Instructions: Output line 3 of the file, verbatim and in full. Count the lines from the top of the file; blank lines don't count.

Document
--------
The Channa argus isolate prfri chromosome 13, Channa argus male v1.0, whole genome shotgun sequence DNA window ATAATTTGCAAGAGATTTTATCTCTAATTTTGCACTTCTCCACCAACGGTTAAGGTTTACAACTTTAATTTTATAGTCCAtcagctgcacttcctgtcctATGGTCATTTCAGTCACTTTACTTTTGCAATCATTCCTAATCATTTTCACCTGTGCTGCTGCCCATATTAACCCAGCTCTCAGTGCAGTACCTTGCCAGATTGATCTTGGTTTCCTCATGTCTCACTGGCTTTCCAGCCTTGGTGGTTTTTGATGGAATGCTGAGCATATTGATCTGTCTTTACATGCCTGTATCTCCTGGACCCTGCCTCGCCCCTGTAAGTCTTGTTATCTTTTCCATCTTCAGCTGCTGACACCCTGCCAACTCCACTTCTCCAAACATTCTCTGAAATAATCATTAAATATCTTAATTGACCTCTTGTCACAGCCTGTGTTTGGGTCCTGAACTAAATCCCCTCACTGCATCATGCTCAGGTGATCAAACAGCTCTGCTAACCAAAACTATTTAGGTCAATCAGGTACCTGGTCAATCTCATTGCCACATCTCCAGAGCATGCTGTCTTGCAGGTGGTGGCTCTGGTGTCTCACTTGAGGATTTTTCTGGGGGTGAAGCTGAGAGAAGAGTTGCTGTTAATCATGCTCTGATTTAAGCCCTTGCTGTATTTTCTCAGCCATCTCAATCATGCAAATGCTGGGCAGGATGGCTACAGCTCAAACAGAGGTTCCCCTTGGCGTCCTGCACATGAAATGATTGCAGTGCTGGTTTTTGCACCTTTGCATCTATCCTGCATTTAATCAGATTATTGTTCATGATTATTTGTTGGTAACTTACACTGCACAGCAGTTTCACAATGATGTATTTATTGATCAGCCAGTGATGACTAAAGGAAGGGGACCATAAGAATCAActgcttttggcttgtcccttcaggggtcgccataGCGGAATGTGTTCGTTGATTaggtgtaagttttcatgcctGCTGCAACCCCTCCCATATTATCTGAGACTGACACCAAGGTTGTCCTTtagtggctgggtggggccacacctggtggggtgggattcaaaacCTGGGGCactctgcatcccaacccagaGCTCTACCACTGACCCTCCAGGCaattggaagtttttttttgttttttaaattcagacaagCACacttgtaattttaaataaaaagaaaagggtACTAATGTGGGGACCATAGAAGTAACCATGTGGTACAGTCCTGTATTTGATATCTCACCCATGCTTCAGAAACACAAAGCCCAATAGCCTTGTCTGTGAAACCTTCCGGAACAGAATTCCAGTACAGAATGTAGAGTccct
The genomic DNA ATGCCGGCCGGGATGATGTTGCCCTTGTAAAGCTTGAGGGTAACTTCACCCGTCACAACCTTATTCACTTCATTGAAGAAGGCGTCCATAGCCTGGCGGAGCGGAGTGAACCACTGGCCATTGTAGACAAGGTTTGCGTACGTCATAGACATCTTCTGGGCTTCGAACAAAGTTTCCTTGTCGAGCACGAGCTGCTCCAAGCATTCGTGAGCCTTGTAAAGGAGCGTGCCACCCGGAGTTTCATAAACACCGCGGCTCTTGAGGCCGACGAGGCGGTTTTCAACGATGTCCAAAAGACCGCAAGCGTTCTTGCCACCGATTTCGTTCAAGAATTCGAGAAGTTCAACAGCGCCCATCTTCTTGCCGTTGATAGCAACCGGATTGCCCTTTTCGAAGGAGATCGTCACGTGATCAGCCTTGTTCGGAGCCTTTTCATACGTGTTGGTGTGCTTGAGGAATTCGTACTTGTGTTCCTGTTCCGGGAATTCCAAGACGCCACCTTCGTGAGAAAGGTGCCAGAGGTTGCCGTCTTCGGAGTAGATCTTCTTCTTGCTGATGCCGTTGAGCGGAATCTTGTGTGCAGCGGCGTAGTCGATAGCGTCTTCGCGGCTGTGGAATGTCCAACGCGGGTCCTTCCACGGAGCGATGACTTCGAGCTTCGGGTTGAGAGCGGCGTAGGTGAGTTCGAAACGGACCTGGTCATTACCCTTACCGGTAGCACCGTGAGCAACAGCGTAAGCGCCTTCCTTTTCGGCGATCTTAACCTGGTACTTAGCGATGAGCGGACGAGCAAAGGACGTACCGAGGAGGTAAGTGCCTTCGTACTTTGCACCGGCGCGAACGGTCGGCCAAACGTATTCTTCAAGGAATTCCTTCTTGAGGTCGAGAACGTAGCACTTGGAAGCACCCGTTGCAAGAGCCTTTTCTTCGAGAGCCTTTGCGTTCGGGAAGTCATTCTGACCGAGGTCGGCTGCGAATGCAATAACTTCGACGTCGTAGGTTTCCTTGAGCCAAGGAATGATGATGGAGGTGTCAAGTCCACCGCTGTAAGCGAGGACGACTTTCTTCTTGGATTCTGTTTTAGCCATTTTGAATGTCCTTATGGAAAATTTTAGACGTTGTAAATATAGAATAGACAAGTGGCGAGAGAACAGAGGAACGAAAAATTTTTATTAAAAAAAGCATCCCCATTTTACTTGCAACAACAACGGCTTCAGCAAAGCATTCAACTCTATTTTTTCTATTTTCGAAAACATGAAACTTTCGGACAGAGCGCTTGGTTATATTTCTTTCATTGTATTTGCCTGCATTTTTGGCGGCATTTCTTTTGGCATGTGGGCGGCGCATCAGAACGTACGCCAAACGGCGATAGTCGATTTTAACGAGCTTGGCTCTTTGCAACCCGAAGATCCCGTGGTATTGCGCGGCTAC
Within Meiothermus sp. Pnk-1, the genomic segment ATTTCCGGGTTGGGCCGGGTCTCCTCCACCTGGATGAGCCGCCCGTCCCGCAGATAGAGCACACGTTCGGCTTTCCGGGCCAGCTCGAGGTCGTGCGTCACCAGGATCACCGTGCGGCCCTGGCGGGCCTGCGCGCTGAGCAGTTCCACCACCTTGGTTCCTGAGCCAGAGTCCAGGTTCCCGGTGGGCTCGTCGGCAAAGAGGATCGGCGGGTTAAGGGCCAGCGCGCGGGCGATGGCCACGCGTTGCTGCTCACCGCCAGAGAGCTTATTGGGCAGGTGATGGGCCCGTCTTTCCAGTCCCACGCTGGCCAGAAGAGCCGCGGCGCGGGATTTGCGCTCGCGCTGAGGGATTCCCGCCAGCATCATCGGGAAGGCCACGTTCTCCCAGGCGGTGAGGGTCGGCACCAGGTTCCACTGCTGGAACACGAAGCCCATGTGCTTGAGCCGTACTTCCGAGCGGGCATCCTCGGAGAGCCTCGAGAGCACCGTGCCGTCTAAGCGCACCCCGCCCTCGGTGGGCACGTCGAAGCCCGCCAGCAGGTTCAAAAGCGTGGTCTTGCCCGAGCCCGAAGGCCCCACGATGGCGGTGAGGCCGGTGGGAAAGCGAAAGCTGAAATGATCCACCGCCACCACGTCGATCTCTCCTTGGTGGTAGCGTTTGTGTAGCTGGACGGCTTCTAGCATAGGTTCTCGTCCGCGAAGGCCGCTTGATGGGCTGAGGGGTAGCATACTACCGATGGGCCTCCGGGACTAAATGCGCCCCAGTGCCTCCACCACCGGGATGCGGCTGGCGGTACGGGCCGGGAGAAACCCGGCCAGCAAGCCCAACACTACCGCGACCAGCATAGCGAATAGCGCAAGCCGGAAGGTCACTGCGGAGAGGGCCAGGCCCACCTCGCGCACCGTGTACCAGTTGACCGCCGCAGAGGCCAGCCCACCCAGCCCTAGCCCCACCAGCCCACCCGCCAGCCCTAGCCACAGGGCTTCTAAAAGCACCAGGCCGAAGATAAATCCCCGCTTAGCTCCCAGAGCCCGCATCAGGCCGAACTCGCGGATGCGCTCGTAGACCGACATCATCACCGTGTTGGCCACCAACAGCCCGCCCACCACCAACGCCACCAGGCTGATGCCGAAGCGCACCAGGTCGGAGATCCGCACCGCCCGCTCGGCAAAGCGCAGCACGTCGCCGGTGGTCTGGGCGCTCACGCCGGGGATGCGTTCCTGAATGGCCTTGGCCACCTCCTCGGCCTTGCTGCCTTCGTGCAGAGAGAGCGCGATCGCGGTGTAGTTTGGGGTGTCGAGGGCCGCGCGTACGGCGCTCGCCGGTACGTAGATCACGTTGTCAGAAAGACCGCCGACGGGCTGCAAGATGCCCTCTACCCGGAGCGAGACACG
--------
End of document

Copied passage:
Within Meiothermus sp. Pnk-1, the genomic segment ATTTCCGGGTTGGGCCGGGTCTCCTCCACCTGGATGAGCCGCCCGTCCCGCAGATAGAGCACACGTTCGGCTTTCCGGGCCAGCTCGAGGTCGTGCGTCACCAGGATCACCGTGCGGCCCTGGCGGGCCTGCGCGCTGAGCAGTTCCACCACCTTGGTTCCTGAGCCAGAGTCCAGGTTCCCGGTGGGCTCGTCGGCAAAGAGGATCGGCGGGTTAAGGGCCAGCGCGCGGGCGATGGCCACGCGTTGCTGCTCACCGCCAGAGAGCTTATTGGGCAGGTGATGGGCCCGTCTTTCCAGTCCCACGCTGGCCAGAAGAGCCGCGGCGCGGGATTTGCGCTCGCGCTGAGGGATTCCCGCCAGCATCATCGGGAAGGCCACGTTCTCCCAGGCGGTGAGGGTCGGCACCAGGTTCCACTGCTGGAACACGAAGCCCATGTGCTTGAGCCGTACTTCCGAGCGGGCATCCTCGGAGAGCCTCGAGAGCACCGTGCCGTCTAAGCGCACCCCGCCCTCGGTGGGCACGTCGAAGCCCGCCAGCAGGTTCAAAAGCGTGGTCTTGCCCGAGCCCGAAGGCCCCACGATGGCGGTGAGGCCGGTGGGAAAGCGAAAGCTGAAATGATCCACCGCCACCACGTCGATCTCTCCTTGGTGGTAGCGTTTGTGTAGCTGGACGGCTTCTAGCATAGGTTCTCGTCCGCGAAGGCCGCTTGATGGGCTGAGGGGTAGCATACTACCGATGGGCCTCCGGGACTAAATGCGCCCCAGTGCCTCCACCACCGGGATGCGGCTGGCGGTACGGGCCGGGAGAAACCCGGCCAGCAAGCCCAACACTACCGCGACCAGCATAGCGAATAGCGCAAGCCGGAAGGTCACTGCGGAGAGGGCCAGGCCCACCTCGCGCACCGTGTACCAGTTGACCGCCGCAGAGGCCAGCCCACCCAGCCCTAGCCCCACCAGCCCACCCGCCAGCCCTAGCCACAGGGCTTCTAAAAGCACCAGGCCGAAGATAAATCCCCGCTTAGCTCCCAGAGCCCGCATCAGGCCGAACTCGCGGATGCGCTCGTAGACCGACATCATCACCGTGTTGGCCACCAACAGCCCGCCCACCACCAACGCCACCAGGCTGATGCCGAAGCGCACCAGGTCGGAGATCCGCACCGCCCGCTCGGCAAAGCGCAGCACGTCGCCGGTGGTCTGGGCGCTCACGCCGGGGATGCGTTCCTGAATGGCCTTGGCCACCTCCTCGGCCTTGCTGCCTTCGTGCAGAGAGAGCGCGATCGCGGTGTAGTTTGGGGTGTCGAGGGCCGCGCGTACGGCGCTCGCCGGTACGTAGATCACGTTGTCAGAAAGACCGCCGACGGGCTGCAAGATGCCCTCTACCCGGAGCGAGACACG